It is common for applications to write to the Windows Event Log when errors occur or a warning is issued, and with the advent of the .NET Framework, Microsoft has provided developers with built-in functionality to read and write data to or from the event log. In this How do I... blog post, Zach Smith shows you how to use this functionality to send e-mail alerts when errors are written to the event log.
Accessing the event log
The first step to this solution is simply having access to the event log. Event logs are named entities and are accessed based on the name. For instance, your computer probably already has event logs named Application, System, and Security. These are the default logs that are included with Windows; however, custom logs can also be created. We will use the Application log as an example.The .NET Framework contains an object called EventLog in the System.Diagnostics namespace. This object is responsible for our communication to / from a given event log. For example, to instantiate an EventLog object that represents the Application event log, we would simply write the code in Listing A.
EventLog log = new EventLog("Application");At this point, we will have access to read the event log via the Entries property on the EventLog object. To write to the event log, you must set the Source property of the EventLog object. For instance, if your source is the Order application, you would write the code in Listing B.
EventLog log = new EventLog("Application");
log.Source = "Order Application";log.WriteEntry("My event log entry");
That code simply writes an entry to the Application log with the specified source and message text. It is important to set the source. If you don't, you will get an exception stating that no source has been specified. Since this article is specifically about sending e-mails when errors are sent to the event log I won't spend anymore time on the basics of EventLogs — if you need more information, visit the MSDN Library.
Sending e-mails when errors are written
The event log is great, but the information contained in it is useless unless you manually go to the log and look at the entries. It would be nice if you were able to get some kind of notification when entries are written. That's where the EventLog.EntryWritten event comes into play. By subscribing to this event, we can trigger certain actions to occur based on the event type and other variables.We will use the EntryWritten event to trigger an e-mail to be sent when errors are written to the event log. To do this, we must first subscribe to the EntryWritten event as shown in Listing C.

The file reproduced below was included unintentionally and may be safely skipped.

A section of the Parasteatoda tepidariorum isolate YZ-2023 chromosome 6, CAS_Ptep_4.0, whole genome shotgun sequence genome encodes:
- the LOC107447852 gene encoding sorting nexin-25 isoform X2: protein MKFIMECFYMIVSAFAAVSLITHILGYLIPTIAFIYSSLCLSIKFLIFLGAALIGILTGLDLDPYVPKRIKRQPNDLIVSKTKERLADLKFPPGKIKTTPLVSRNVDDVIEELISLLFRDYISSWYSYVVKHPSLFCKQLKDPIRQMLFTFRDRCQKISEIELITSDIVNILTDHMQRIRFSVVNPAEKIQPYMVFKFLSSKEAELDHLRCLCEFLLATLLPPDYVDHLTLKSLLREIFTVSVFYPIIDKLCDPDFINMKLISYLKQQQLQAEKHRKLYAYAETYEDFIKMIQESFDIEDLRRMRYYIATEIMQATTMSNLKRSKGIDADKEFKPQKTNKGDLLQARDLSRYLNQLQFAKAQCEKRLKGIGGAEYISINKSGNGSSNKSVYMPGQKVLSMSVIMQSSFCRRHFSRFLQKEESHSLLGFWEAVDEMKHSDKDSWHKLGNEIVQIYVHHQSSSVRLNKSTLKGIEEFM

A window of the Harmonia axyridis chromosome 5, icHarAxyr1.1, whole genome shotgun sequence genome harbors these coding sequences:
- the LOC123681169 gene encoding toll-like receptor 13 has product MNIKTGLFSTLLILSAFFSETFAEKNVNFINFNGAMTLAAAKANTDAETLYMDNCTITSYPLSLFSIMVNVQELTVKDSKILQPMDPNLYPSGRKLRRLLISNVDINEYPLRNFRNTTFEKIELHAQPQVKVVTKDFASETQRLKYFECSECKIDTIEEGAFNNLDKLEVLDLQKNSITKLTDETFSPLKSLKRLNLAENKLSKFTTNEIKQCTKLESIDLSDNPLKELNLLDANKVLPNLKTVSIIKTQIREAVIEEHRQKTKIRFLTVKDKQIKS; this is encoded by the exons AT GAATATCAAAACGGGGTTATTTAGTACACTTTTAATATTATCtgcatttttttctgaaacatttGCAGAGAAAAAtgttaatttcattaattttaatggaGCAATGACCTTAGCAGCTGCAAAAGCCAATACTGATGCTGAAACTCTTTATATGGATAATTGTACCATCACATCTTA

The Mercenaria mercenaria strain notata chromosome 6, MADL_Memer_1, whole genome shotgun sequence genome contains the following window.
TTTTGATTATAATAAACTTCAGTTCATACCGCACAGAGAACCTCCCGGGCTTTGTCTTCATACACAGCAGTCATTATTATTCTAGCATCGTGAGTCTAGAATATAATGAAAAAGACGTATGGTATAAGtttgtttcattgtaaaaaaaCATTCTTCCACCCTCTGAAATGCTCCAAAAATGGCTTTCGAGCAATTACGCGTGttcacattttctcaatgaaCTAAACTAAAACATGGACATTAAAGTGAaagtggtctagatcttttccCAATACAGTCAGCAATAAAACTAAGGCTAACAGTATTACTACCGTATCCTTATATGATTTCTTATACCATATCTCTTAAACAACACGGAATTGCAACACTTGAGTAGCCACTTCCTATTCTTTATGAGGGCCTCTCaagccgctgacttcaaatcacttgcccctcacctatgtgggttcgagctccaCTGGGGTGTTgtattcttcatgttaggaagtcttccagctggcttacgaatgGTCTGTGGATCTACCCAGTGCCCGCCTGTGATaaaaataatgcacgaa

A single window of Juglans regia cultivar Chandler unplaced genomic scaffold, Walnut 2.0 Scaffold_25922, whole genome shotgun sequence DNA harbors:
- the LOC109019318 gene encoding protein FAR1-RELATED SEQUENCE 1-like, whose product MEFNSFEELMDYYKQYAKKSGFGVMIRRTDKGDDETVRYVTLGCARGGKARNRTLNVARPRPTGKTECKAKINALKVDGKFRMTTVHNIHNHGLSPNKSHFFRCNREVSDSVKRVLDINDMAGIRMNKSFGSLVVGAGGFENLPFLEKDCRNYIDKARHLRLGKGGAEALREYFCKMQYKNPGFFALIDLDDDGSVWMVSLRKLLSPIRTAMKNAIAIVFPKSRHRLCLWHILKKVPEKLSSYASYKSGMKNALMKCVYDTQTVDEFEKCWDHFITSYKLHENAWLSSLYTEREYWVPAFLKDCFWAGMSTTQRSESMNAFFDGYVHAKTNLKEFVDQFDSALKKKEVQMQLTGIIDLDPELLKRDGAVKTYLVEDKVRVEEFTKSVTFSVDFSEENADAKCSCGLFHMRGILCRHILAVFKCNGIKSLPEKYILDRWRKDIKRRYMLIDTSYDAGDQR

log.EntryWritten += new EntryWrittenEventHandler(log_EntryWritten);This subscribes to the event, but the event will never be raised unless we set EnableRaisingEvents to true on the EventLog object. (Listing D)
log.EnableRaisingEvents = true;Now that the event is subscribed to and enabled, we need to write the event handler. (Listing E) This is where we will examine the entry to determine whether or not it is an error and decide what to do with it.
void log_EntryWritten(object sender, EntryWrittenEventArgs e)
//Get a reference to the entry.
EventLogEntry entry = e.Entry;
//If this entry is an error, send an e-mail.
if (entry.EntryType == EventLogEntryType.Error)
//Setup the mail message.
MailMessage mail = new MailMessage(this.txtE-mailAddress.Text,
//Set the body/subject of the MailMessage
mail.Body = entry.Message;
mail.Subject = "EventLog Error From: " + entry.Source;
//Setup the SMTP client.
SmtpClient mailClient = new SmtpClient(this.txtE-mailServer.Text);
//Send the mail using the SMTP client.
The code above examines the EventLogEntry.EntryType property and, if this EntryType is Error, we continue on and send an e-mail using the MailMessage and SmtpClient classes found in the System.Mail namespace. As you can see, this is all very straightforward code, just simple .NET Framework functionality.
The EntryWritten event can be used for other tasks — for example, you could catch each entry to the event log and send it to a message queue for helpdesk processing. It would even be possible to collect entries from many event logs, determine the severity of the entry, and forward those entries, based on severity, to other event logs. This would effectively be an event log router.
A couple points to keep in mind about event logsSecurity: Different logs can have different security levels. If you plan to run code such as this from a Windows service, you must ensure that the user the service is running under has access to the event log you are monitoring. Duplicate errors: There could be instances where the same application is throwing the same error to the event log on a continuing basis. If you plan to use this code in production, you will need to come up with logic to prevent your e-mail address from getting flooded with alerts. You could accomplish this by sending an alert only if the specified source (EventLogEntry.Source property) hasn't had an error for a specified period of time.
With the .NET Framework, Microsoft has given developers easy access to a wealth of possibilities in regard to custom event log handling — all that's left is for you to start exploiting this potential.